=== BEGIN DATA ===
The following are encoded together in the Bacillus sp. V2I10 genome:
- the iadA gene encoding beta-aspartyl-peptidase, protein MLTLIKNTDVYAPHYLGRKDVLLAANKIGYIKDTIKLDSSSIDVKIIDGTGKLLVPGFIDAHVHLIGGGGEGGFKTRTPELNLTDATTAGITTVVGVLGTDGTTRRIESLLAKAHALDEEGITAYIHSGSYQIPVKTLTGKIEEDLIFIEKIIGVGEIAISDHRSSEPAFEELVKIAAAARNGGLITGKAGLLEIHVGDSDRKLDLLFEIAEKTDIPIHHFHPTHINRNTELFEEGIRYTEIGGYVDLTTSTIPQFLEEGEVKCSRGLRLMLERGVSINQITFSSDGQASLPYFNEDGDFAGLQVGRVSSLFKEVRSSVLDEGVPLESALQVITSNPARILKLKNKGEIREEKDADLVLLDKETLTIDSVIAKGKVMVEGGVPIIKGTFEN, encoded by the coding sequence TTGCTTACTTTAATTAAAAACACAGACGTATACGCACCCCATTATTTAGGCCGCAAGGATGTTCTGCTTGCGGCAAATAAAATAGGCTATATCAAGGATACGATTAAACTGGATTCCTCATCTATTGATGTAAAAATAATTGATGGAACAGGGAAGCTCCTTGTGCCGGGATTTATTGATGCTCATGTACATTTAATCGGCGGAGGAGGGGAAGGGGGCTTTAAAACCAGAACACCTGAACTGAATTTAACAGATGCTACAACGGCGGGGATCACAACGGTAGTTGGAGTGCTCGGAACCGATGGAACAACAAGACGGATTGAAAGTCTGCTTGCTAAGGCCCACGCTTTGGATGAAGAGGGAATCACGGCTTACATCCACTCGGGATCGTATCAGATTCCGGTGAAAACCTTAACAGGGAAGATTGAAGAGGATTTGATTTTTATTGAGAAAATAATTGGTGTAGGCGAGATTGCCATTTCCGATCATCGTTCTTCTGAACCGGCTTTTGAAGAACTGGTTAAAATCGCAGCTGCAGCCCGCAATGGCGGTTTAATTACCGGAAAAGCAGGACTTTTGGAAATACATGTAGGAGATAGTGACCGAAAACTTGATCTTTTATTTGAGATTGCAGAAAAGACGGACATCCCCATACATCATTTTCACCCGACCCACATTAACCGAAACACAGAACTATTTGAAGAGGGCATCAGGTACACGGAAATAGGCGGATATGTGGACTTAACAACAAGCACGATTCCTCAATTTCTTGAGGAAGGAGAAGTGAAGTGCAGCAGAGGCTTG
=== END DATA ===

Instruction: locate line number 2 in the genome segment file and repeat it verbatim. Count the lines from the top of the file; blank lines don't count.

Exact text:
- the iadA gene encoding beta-aspartyl-peptidase, protein MLTLIKNTDVYAPHYLGRKDVLLAANKIGYIKDTIKLDSSSIDVKIIDGTGKLLVPGFIDAHVHLIGGGGEGGFKTRTPELNLTDATTAGITTVVGVLGTDGTTRRIESLLAKAHALDEEGITAYIHSGSYQIPVKTLTGKIEEDLIFIEKIIGVGEIAISDHRSSEPAFEELVKIAAAARNGGLITGKAGLLEIHVGDSDRKLDLLFEIAEKTDIPIHHFHPTHINRNTELFEEGIRYTEIGGYVDLTTSTIPQFLEEGEVKCSRGLRLMLERGVSINQITFSSDGQASLPYFNEDGDFAGLQVGRVSSLFKEVRSSVLDEGVPLESALQVITSNPARILKLKNKGEIREEKDADLVLLDKETLTIDSVIAKGKVMVEGGVPIIKGTFEN, encoded by the coding sequence TTGCTTACTTTAATTAAAAACACAGACGTATACGCACCCCATTATTTAGGCCGCAAGGATGTTCTGCTTGCGGCAAATAAAATAGGCTATATCAAGGATACGATTAAACTGGATTCCTCATCTATTGATGTAAAAATAATTGATGGAACAGGGAAGCTCCTTGTGCCGGGATTTATTGATGCTCATGTACATTTAATCGGCGGAGGAGGGGAAGGGGGCTTTAAAACCAGAACACCTGAACTGAATTTAACAGATGCTACAACGGCGGGGATCACAACGGTAGTTGGAGTGCTCGGAACCGATGGAACAACAAGACGGATTGAAAGTCTGCTTGCTAAGGCCCACGCTTTGGATGAAGAGGGAATCACGGCTTACATCCACTCGGGATCGTATCAGATTCCGGTGAAAACCTTAACAGGGAAGATTGAAGAGGATTTGATTTTTATTGAGAAAATAATTGGTGTAGGCGAGATTGCCATTTCCGATCATCGTTCTTCTGAACCGGCTTTTGAAGAACTGGTTAAAATCGCAGCTGCAGCCCGCAATGGCGGTTTAATTACCGGAAAAGCAGGACTTTTGGAAATACATGTAGGAGATAGTGACCGAAAACTTGATCTTTTATTTGAGATTGCAGAAAAGACGGACATCCCCATACATCATTTTCACCCGACCCACATTAACCGAAACACAGAACTATTTGAAGAGGGCATCAGGTACACGGAAATAGGCGGATATGTGGACTTAACAACAAGCACGATTCCTCAATTTCTTGAGGAAGGAGAAGTGAAGTGCAGCAGAGGCTTG